What Is the Sun Made Of?
NASA's Solar Dynamics Observatory saw sunspot AR 1520 before the solar flare erupted from it on July 12, 2012.
Credit: NASA/SDO (via Twitter @NASA_SDO)

The sun is a big ball of gas and plasma. Most of the gas — 91 percent — is hydrogen. It is converted into energy in the sun's core. The energy moves outward through the interior layers, into the sun's atmosphere, and is released into the solar system as heat and light.

In the sun's core, gravitational forces create tremendous pressure and temperatures. The temperature of the sun in this layer is about 27 million degrees Fahrenheit (15 million degrees Celsius). Hydrogen atoms are compressed and fuse together, creating helium. This process is called nuclear fusion. As the gases heat up, atoms break apart into charged particles, turning the gas into plasma.

The energy, mostly in the form of gamma-ray photons and neutrinos, is carried into the radiative zone. Photons can bounce around in this zone for about a million years before passing through the interface layer, or tachocline. Scientists think the sun's magnetic field is generated by a magnetic dynamo in this layer.

The convection zone is the outermost layer of the sun's interior. It extends from about 125,000 miles (200,000 km) deep up to the visible surface or the sun's atmosphere. The temperature drops below 3.5 million degrees F (2 million degrees C) in the convective zone, where hot plasma bubbles up toward the surface.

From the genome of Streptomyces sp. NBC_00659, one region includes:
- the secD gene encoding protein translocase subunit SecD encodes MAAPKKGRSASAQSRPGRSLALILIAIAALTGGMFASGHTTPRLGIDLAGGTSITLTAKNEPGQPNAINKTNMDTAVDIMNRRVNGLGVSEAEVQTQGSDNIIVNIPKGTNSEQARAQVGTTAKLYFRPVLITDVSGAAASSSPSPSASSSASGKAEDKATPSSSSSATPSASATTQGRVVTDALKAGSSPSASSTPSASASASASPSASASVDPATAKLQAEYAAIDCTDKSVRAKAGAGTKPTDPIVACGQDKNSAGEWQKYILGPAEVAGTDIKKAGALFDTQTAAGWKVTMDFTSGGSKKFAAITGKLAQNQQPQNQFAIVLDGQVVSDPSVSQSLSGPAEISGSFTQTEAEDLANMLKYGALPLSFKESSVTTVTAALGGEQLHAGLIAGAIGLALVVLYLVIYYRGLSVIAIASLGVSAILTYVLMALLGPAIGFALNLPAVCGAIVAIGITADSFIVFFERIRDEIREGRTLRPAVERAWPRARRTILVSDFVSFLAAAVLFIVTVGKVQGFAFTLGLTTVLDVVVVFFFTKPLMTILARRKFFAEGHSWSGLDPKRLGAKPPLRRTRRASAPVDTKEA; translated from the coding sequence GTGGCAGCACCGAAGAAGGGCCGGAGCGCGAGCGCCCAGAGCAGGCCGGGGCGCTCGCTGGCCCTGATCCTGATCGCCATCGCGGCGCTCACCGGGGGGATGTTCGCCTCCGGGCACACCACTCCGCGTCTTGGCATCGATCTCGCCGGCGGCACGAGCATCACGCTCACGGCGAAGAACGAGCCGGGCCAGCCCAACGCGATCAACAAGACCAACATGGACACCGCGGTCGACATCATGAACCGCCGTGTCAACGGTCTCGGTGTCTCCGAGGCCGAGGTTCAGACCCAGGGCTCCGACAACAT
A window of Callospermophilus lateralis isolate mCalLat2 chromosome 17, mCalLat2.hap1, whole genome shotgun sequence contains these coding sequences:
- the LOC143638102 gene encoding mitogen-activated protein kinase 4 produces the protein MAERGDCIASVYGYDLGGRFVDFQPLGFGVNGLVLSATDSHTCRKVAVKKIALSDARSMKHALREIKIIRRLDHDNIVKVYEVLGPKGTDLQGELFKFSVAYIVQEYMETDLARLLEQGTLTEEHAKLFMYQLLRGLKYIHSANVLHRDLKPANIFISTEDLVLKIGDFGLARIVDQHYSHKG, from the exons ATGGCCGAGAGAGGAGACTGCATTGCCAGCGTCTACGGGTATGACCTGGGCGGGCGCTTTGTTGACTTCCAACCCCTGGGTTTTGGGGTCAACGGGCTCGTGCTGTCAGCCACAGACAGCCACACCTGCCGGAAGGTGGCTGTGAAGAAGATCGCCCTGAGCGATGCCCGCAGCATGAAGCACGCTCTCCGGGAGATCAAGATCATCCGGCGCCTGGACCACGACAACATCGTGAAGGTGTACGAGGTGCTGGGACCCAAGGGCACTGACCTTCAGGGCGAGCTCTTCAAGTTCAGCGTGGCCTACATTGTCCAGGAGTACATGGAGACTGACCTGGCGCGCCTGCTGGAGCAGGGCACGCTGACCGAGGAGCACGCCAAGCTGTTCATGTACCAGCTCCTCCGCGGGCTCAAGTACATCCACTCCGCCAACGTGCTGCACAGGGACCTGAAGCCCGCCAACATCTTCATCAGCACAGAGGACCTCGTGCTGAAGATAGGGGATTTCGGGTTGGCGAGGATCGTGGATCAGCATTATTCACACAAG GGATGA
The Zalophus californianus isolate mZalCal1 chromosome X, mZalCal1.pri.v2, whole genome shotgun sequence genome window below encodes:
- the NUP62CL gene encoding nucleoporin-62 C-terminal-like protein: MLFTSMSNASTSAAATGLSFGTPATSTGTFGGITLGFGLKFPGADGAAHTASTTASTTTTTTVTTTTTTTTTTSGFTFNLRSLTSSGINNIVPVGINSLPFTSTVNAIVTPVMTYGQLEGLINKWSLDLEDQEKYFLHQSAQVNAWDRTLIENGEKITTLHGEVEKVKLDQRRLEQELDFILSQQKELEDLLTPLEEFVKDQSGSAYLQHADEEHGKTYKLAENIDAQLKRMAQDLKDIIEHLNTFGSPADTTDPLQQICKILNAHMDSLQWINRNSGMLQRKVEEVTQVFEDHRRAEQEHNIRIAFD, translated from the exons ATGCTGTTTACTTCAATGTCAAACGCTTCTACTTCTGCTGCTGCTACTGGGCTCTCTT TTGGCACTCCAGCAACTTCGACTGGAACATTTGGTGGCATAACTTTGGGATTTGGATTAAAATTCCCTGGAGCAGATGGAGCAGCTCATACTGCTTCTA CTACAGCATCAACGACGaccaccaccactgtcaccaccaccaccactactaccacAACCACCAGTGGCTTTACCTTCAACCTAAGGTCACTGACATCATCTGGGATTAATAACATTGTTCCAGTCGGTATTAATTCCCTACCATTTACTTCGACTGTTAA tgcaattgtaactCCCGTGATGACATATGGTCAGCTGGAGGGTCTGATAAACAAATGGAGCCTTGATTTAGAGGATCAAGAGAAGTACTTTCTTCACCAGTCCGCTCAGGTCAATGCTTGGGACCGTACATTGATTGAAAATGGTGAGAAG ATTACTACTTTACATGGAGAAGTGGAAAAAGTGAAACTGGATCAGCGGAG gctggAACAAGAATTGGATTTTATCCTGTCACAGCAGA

The convective motions carry heat quite rapidly to the surface, which is the bottom layer of the sun's atmosphere, or photosphere. This is the layer where the energy is released as sunlight. The light passes through the outer layers of the sun's atmosphere — the chromosphere and the corona. We usually can't see these layers, but during a total solar eclipse, the chromosphere looks like a red rim around the sun, and the corona forms a white crown with plasma streamers spreading outward.

Astronomers who have studied the composition of the sun have catalogued 67 chemical elements in the sun. There may be more, but in amounts too small for instruments to detect. Here is a table of the 10 most common elements in the sun:

Element Abundance (pct.
of total number
of atoms)
(pct. of total mass)
Hydrogen 91.2         71.0        
Helium 8.7         27.1        
Oxygen 0.078         0.97        
Carbon 0.043         0.40        
Nitrogen 0.0088         0.096        
Silicon 0.0045         0.099        
Magnesium 0.0038         0.076        
Neon 0.0035         0.058        
Iron 0.030         0.014        
Sulfur 0.015         0.040        

NASA Solar System Exploration